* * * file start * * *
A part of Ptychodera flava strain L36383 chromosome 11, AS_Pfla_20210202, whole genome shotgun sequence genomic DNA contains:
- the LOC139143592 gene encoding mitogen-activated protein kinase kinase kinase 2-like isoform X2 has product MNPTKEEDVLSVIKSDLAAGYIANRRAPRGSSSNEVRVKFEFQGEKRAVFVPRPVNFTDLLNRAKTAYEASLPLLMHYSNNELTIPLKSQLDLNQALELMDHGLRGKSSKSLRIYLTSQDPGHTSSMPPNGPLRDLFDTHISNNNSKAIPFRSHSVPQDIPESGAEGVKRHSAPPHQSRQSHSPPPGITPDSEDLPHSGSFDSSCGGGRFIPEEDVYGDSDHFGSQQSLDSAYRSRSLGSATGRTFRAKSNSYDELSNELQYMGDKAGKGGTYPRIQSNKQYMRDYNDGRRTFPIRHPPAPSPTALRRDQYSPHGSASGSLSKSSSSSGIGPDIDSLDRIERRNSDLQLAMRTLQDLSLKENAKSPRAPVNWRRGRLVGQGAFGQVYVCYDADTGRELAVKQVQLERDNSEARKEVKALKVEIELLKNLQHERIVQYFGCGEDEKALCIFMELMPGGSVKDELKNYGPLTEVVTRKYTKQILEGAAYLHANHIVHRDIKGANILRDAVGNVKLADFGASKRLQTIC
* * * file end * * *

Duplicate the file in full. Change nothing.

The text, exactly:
A part of Ptychodera flava strain L36383 chromosome 11, AS_Pfla_20210202, whole genome shotgun sequence genomic DNA contains:
- the LOC139143592 gene encoding mitogen-activated protein kinase kinase kinase 2-like isoform X2 has product MNPTKEEDVLSVIKSDLAAGYIANRRAPRGSSSNEVRVKFEFQGEKRAVFVPRPVNFTDLLNRAKTAYEASLPLLMHYSNNELTIPLKSQLDLNQALELMDHGLRGKSSKSLRIYLTSQDPGHTSSMPPNGPLRDLFDTHISNNNSKAIPFRSHSVPQDIPESGAEGVKRHSAPPHQSRQSHSPPPGITPDSEDLPHSGSFDSSCGGGRFIPEEDVYGDSDHFGSQQSLDSAYRSRSLGSATGRTFRAKSNSYDELSNELQYMGDKAGKGGTYPRIQSNKQYMRDYNDGRRTFPIRHPPAPSPTALRRDQYSPHGSASGSLSKSSSSSGIGPDIDSLDRIERRNSDLQLAMRTLQDLSLKENAKSPRAPVNWRRGRLVGQGAFGQVYVCYDADTGRELAVKQVQLERDNSEARKEVKALKVEIELLKNLQHERIVQYFGCGEDEKALCIFMELMPGGSVKDELKNYGPLTEVVTRKYTKQILEGAAYLHANHIVHRDIKGANILRDAVGNVKLADFGASKRLQTIC